NASA is preparing to launch a probe to study an asteroid that could decimate Earth by the late 22nd century, and explore ways to avert a crisis.
The asteroid, dubbed Bennu, passes Earth’s atmosphere every six years.
Scientists believe it has edged even closer since its discovery in 1999 and they wanted to get a better idea of its trajectory.
There are no proven methods to destroy an asteroid, however experts have raised the use of nuclear missiles, laser beams and massively powerful propulsion engines as possible ways to avert a potential disaster.
If the 500-metre wide asteroid hit Earth, it would cause a blast equivalent to triggering three billion tonnes of explosives, 200 times the strength of the atomic bomb that hit Hiroshima, NASA researchers said.
“It [Bennu] may be destined to cause immense suffering and death,” Arizona University professor of planetary science and lead researcher on the NASA mission, Dante Lauretta told the Sunday Times.
The NASA mission is also aiming to take samples of the asteroid, which could give scientists a rare look at ancient substances.
Bennu is a “carbonaceous asteroid”, which comes from the early solar system and may have seeded Earth.
Professor Lauretta estimated the chance of impact with Earth to be one in 2,700, and would occur between 2175 and 2196 if it happened.
NASA’s OSIRIS-REx probe will be launched in September on a $1 billion, seven-year mission.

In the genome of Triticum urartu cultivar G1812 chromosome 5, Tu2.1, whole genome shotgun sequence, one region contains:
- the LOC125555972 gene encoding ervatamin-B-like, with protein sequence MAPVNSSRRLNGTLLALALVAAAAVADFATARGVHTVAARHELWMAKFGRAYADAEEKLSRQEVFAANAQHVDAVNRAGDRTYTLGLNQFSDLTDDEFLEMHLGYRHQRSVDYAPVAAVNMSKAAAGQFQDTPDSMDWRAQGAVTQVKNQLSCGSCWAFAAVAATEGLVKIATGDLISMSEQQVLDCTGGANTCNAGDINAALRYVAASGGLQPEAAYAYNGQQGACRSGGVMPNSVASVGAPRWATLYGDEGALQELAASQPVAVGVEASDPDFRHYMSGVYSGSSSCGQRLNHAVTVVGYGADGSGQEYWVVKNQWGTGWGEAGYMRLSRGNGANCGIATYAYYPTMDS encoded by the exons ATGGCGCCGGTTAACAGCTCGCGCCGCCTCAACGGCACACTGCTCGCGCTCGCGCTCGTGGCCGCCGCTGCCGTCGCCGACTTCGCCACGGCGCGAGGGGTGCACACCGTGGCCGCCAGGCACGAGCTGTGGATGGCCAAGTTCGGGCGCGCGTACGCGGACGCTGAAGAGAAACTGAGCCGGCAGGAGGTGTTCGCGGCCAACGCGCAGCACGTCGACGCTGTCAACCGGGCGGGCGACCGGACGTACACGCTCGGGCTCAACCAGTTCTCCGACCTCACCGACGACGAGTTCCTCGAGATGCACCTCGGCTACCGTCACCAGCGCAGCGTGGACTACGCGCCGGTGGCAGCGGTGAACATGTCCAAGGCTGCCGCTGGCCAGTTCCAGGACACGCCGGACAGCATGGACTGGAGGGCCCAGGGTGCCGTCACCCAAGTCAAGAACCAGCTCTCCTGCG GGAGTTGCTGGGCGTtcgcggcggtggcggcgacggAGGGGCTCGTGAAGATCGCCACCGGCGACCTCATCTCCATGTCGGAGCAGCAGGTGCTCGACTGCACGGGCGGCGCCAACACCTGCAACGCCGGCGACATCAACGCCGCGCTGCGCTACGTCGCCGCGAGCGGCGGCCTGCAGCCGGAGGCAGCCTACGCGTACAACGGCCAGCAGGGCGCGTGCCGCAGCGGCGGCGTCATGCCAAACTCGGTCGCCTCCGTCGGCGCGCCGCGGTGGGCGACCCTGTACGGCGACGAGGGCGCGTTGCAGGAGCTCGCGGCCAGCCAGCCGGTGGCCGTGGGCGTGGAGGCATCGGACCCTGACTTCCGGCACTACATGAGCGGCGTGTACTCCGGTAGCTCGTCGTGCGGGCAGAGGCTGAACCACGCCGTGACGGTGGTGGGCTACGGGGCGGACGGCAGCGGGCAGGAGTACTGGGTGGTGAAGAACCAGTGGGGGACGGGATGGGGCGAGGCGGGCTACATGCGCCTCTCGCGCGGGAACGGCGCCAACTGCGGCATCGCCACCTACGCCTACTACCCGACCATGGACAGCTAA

Should it conclude that Bennu will smash into Earth, here are three ways we could stop it.
Australian National University asteroid expert Dr Andrew Glikson told The New Daily that nuclear missiles could be used to avert an impending disaster.
“We could send nuclear missiles to hit the asteroid when it is far away from Earth,” Dr Glikson said.
He said it was important this was not done while the asteroid was in Earth’s atmosphere.
Director of the Asteroid Deflection Research Center at Iowa State University, Bong Wie, shared this view. He told Space.com that a spacecraft carrying a nuclear warhead could possibly be sent to destroy an asteroid.
“Laser ablation” would vaporise rock to create jets that would push the asteroid off a course with Earth, according to The Planetary Society‘s director of science and technology, Dr Bruce Betts.
Dr Glikson agreed: “Lasers could be focused on the asteroid to change its course and hopefully have it divert and miss Earth.”
By heating the surface of an asteroid with a laser, a plume of gas could be produced which could possibly be controlled to modify the trajectory of the asteroid, the Acta Astronautica science journal found.
An electronically powered spacecraft propulsion system usually would garner electrical energy to change the velocity of a spacecraft.
But to work on Bennu, a spacecraft propulsion device would need to be successfully attached to the asteroid first.
The European Space Agency’s (ESA) “Advanced Concepts Team” has begun exploring the possibility of this method already.
The ESA study looked at using electronic or kinetic energy and found a lot more research had to be undertaken before this was possible.